Even during the less clement period of my stays in Russia, however, from the mid-1960s to the mid-1970s, I continued to maintain warm, personal relations with Kir'ianov, who continued to act as my official host (and who died only last year).
Kritika: Kritika has proclaimed one of its scholarly missions to be an engagement with multiple national scholarly traditions. Your career has been a testimony to this, as you have been deeply and personally involved in the Russian, French, and American communities that study Russian history. In particular--as I recall from your seminars--the Annales school was an important reference point for your work and teaching. Yet unlike Fernand Braudel--or, rather, his argument in The Mediterranean and the Mediterranean World in the Age of Philip II--your teaching emphasized the role of individual agents and the transformatory impact of certain conjunctures. What influence in your work do you attribute to the French community in general and to Braudel in particular?
Haimson: More precisely, it was Fernand Braudel, during most of these years the administrateur of the Maison des Sciences de l'Homme, who exercised a profound influence on me, not only by his writings but also in the course of our personal contacts. First and most important was the impact on my work of his distinction in La Mediterranee between processes of long and shorter duration. Since my own studies focused on shorter time periods, his influence in this regard was particularly reflected in the application in my work of the concepts of "structures," "conjunctures," and "events," as well as those drawn in my analysis of the behavior of political actors, of "mentalities," "attitudes," and "actions."
Perhaps I also owe in part to my personal contacts with Braudel the source of the stress that I came to assign to the significance of language in shaping, rather then merely articulating, the ideas and attitudes displayed by political actors. For as I vividly recall, Braudel peppered a series of talks on the 19th-century Russian intelligentsia that I delivered in his seminar with the insistent question: "what language did they use?" As you well know, this is the question that I also came to address persistently to students in my graduate seminars.
As for the second issue raised in your question, you are, of course, perfectly correct in suggesting that, especially in the subsequent course of my academic career, I assigned much greater emphasis than did Braudel to what you have termed "the role of individual agents and the transformatory impact of certain conjunctures." The significance that I came to assign to these factors is most sharply brought out in my recent essay on "Lenin, Martov, and the Issue of Power: 1905-1917," which explores the roles that Lenin and Martov, respectively, played in shaping the political scenario of the events, in October-November 1917, that culminated in the Bolsheviks' seizure of power. Most important, they can be seen in the contribution that Martov made to this scenario by the issuance of his call for the formation of an "all-democratic" government excluding any representative of the "bourgeoisie," and in Lenin's response to the enthusiastic reception of Martov's call by delegates caucusing prior to the opening of the Second Congress of Soviets, resulting in the Bolsheviks seizing power before the congress convened and its delegates had an opportunity to freely reach a decision on the issue of power. My rationale for recoiling from deterministic interpretations is laid out in the introduction to my current study Political and Social Conflicts in Early Twentieth-Century Russia, where I ascribe to politics--including to the role played by individual, as well as collective, political actors--the significance of a "principle of indeterminacy" (a term alluding to quantum mechanics) in the character of the unfolding of allegedly "objective," seemingly inexorable historical processes.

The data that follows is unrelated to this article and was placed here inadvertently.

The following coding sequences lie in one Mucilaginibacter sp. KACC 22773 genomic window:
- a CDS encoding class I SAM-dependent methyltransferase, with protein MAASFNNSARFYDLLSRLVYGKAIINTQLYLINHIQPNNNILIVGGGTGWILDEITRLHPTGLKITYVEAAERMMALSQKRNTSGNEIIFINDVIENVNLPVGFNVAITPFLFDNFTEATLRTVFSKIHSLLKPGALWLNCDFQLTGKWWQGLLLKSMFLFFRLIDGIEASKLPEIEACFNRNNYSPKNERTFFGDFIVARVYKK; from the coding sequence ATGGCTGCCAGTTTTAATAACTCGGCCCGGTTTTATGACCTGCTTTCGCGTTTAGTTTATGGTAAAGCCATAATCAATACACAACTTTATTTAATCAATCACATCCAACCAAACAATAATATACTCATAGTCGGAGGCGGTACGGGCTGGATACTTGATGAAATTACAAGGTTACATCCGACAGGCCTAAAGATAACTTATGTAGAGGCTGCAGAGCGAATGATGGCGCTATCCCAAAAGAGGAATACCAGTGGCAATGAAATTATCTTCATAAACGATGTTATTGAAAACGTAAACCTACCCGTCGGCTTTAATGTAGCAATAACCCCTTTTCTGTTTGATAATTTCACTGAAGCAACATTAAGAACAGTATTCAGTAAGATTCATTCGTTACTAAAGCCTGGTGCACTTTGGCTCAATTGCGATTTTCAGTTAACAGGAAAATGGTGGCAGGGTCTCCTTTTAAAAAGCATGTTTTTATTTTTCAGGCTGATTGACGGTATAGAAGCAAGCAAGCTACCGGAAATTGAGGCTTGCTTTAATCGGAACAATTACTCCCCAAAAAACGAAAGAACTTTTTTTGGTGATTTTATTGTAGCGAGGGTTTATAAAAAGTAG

More generally, I need to add to my indebtedness to Braudel my gratitude to his successors at the Maison des Sciences de L'Homme, including the late Clemens Heller, and subsequently Maurice Aymard. It was under Aymard's patronage that I directed two major collective works in comparative labor history, which I published in 1989 and 1992 in collaboration with Charles Tilly and Giulio Sapelli. It was also under the patronage of Maison des Sciences de L'Homme, but also, and more important, with the active support of Ivan Dmitrievich Koval'chenko, that I succeeded in the late 1970s in launching a new level of collaboration between Western and Soviet historians--reflected in the series of international colloquia, which are still convening on a regular basis as I write, under the sponsorship of the Institute of History in St. Petersburg.
Kritika: These days there is much talk of a "Columbia school," usually in reference to practitioners of Soviet history. For a much longer period, though, there has been talk of a Columbia or Haimson school in imperial Russian history. Do you believe that there is a "Haimson" school? If so, what would be its attributes?